Commentary: Candidate is wrong about charter cities
City Council candidate John Stephens, who, with Newport-Mesa Unified School District Trustee Katrina Foley, initiated legal action against the city of Costa Mesa to prevent voters from voting on a proposed city charter in June, now advises Costa Mesa residents not to adopt a charter because it may lead to litigation. Huh?
According to Stephens (Re. “Commentary: Court decision illustrates charter dangers,” July 6), Costa Mesa shouldn’t become a charter city (like its neighbors Newport Beach, Irvine and Huntington Beach) for fear of lawsuits from employee associations and unions! This is the very definition of rule by fear.
This sentiment comes even after the California Supreme Court clearly ruled that charter cities, not Sacramento, can determine whether a charter city pays union, or “prevailing” wages.
In reality, the decision was a landslide victory for charter cities — championed by 122 cities, conservative and liberal, that want to take control from the politicians in Sacramento and put it into the hands of their local cities.
The decision represents the exact opposite of what Stephens claims: emancipation from the union-dominated Legislature in Sacramento. It’s the same Legislature that continues to drive businesses from our state, refuses to move forward on pension reform, yet just voted to spend billions on a mythical bullet train through Central California.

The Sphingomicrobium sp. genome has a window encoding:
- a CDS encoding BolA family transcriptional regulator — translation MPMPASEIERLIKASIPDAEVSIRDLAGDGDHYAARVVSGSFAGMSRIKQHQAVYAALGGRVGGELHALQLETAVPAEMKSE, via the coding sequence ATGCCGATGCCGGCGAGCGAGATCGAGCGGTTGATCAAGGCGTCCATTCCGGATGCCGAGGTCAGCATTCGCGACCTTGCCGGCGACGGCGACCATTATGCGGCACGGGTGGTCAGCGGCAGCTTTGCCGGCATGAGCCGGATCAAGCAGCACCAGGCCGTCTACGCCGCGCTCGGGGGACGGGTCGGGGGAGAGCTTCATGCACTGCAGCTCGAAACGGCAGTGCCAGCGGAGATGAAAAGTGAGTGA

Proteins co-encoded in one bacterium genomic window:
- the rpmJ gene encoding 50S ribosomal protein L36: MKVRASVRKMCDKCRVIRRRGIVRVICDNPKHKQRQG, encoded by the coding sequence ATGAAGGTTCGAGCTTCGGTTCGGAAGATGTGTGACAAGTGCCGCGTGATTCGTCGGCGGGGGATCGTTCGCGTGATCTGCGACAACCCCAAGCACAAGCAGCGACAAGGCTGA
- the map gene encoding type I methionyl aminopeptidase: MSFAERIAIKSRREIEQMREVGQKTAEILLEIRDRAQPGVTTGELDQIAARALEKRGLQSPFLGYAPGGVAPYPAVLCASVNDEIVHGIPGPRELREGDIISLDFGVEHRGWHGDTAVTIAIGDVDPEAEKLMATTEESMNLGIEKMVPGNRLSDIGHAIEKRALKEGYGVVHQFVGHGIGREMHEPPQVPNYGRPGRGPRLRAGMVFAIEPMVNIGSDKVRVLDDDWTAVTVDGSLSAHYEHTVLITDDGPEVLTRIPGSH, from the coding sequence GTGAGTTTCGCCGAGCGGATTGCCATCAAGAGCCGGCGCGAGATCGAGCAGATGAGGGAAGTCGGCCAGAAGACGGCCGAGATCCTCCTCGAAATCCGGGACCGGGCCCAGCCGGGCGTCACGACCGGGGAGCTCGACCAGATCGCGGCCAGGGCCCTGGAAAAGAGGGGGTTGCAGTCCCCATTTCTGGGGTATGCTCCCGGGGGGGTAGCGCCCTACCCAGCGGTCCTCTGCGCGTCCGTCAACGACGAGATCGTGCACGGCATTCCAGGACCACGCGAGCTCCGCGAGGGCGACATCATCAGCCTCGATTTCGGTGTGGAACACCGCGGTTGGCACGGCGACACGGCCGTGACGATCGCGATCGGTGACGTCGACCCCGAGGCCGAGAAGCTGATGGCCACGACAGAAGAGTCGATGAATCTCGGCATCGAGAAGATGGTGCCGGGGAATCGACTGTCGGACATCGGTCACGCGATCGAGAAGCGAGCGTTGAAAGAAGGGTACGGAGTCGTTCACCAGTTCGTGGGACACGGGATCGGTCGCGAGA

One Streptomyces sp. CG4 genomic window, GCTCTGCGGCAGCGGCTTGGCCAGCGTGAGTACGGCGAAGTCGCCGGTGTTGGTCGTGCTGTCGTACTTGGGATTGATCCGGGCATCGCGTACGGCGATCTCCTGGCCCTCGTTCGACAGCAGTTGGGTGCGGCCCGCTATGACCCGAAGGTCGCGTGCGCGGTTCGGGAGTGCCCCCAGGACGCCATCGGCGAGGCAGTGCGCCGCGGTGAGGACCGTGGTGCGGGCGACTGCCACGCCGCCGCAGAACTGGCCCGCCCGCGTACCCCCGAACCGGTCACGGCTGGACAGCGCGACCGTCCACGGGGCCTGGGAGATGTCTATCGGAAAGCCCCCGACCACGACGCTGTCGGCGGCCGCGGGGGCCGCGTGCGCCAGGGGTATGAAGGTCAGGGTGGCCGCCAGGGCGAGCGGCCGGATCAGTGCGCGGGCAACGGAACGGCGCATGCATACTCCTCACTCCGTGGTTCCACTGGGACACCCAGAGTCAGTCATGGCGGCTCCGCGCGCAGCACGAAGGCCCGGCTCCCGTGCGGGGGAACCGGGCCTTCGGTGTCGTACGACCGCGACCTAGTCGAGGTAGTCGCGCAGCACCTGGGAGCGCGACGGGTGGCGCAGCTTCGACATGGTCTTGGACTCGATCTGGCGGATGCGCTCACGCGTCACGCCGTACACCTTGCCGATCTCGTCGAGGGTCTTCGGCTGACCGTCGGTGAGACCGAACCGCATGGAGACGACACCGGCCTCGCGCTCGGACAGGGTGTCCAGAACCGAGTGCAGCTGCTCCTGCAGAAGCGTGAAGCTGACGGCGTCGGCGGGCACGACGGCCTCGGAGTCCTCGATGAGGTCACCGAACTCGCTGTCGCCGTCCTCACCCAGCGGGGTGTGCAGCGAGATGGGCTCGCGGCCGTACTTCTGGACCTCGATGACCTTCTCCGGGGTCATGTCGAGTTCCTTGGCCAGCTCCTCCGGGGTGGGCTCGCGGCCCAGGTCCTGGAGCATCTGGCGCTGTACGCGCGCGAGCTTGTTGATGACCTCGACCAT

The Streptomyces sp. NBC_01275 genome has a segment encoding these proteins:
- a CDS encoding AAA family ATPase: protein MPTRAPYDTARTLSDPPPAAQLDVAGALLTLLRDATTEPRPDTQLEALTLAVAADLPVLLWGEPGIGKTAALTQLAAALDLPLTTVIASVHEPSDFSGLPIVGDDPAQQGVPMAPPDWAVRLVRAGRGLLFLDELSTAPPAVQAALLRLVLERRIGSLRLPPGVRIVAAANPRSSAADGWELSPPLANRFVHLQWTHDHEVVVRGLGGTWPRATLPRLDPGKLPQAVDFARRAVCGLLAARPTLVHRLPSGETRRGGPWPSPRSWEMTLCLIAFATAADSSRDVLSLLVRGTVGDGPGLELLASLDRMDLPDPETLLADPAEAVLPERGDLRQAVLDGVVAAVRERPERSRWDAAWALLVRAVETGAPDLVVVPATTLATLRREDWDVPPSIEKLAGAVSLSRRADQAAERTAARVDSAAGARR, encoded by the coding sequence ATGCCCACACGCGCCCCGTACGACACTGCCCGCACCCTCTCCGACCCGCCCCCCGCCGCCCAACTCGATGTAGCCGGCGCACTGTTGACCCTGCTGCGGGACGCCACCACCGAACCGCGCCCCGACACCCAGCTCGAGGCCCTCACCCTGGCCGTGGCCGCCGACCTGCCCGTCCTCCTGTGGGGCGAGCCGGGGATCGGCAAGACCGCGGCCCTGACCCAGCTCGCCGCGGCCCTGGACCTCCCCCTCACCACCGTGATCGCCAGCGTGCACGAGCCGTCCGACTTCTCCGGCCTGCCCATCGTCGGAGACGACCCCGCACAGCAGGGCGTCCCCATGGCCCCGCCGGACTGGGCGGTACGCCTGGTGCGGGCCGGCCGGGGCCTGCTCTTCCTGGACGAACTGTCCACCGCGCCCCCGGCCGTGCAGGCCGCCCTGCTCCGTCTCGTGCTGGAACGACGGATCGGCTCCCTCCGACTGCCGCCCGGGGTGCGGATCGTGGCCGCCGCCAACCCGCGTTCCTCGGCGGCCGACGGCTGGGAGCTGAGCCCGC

Costa Mesa should be governed by them?
Stephens has opposed the proposed charter from the beginning, and his commentary is just his latest scare tactic. But fear and threats of litigation won’t work any longer.
His claim that public safety will be compromised by utilizing nonunion contractors is absurd and implies that only union contractors perform quality work. The reality is that, in 2011, less than 15% of U.S. construction workers were union members.
Our city will not be any less safe simply because we pay less for goods and services.
Shouldn’t our city be looking to save money? Why should we pay more for the same services that Huntington Beach, Irvine and Newport Beach get for less?
Residents are tired of being held hostage by employee unions whose generous compensation and pension plans have cities, counties and states on the verge of bankruptcy. Costa Mesa will not become another Stockton, which recently filed for bankruptcy.
For taking a stand for residents, the city has been sued by its employees for trying to outsource services that a significant number of other Orange County cities have already outsourced. Again, fear will not dictate how this city moves forward and improves.
I appreciate Mr. Stephens’ passion, but he is on the wrong side of history. Costa Mesa, and other cities, counties and states across the nation, will eventually have to put residents first and just say no to union demands that have threatened to bankrupt governments of all sizes. It’s simple math.
Residents want services delivered and infrastructure fixed. They do not want to pay to support pensions that the both liberals and conservatives have proclaimed are completely unsustainable. We need to remember that at the ballot box in November.
COLIN MCCARTHY, a City Council candidate and the Planning Commission chairman, is president of the Costa Mesa Taxpayers Assn.